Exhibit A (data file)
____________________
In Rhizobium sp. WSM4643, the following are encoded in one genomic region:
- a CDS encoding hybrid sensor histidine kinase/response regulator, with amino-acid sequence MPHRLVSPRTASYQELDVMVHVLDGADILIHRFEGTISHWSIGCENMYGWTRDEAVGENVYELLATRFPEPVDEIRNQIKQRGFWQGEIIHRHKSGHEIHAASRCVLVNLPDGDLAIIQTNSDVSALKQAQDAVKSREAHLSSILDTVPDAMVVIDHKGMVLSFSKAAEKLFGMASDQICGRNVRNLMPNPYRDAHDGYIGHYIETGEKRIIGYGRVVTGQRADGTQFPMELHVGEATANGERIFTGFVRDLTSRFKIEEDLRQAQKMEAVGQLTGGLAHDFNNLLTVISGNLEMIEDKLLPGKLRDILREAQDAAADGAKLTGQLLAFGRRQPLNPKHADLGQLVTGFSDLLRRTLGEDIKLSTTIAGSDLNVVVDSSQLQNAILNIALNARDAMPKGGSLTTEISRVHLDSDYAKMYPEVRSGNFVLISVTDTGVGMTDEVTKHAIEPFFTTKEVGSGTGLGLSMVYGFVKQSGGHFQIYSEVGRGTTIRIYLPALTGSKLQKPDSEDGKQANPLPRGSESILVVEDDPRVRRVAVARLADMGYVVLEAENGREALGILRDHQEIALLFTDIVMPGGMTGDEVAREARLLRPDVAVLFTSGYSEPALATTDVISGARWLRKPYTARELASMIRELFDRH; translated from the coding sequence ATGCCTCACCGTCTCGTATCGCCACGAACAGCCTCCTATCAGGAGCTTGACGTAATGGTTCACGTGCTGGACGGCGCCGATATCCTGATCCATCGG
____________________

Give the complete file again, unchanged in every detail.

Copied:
In Rhizobium sp. WSM4643, the following are encoded in one genomic region:
- a CDS encoding hybrid sensor histidine kinase/response regulator, with amino-acid sequence MPHRLVSPRTASYQELDVMVHVLDGADILIHRFEGTISHWSIGCENMYGWTRDEAVGENVYELLATRFPEPVDEIRNQIKQRGFWQGEIIHRHKSGHEIHAASRCVLVNLPDGDLAIIQTNSDVSALKQAQDAVKSREAHLSSILDTVPDAMVVIDHKGMVLSFSKAAEKLFGMASDQICGRNVRNLMPNPYRDAHDGYIGHYIETGEKRIIGYGRVVTGQRADGTQFPMELHVGEATANGERIFTGFVRDLTSRFKIEEDLRQAQKMEAVGQLTGGLAHDFNNLLTVISGNLEMIEDKLLPGKLRDILREAQDAAADGAKLTGQLLAFGRRQPLNPKHADLGQLVTGFSDLLRRTLGEDIKLSTTIAGSDLNVVVDSSQLQNAILNIALNARDAMPKGGSLTTEISRVHLDSDYAKMYPEVRSGNFVLISVTDTGVGMTDEVTKHAIEPFFTTKEVGSGTGLGLSMVYGFVKQSGGHFQIYSEVGRGTTIRIYLPALTGSKLQKPDSEDGKQANPLPRGSESILVVEDDPRVRRVAVARLADMGYVVLEAENGREALGILRDHQEIALLFTDIVMPGGMTGDEVAREARLLRPDVAVLFTSGYSEPALATTDVISGARWLRKPYTARELASMIRELFDRH; translated from the coding sequence ATGCCTCACCGTCTCGTATCGCCACGAACAGCCTCCTATCAGGAGCTTGACGTAATGGTTCACGTGCTGGACGGCGCCGATATCCTGATCCATCGG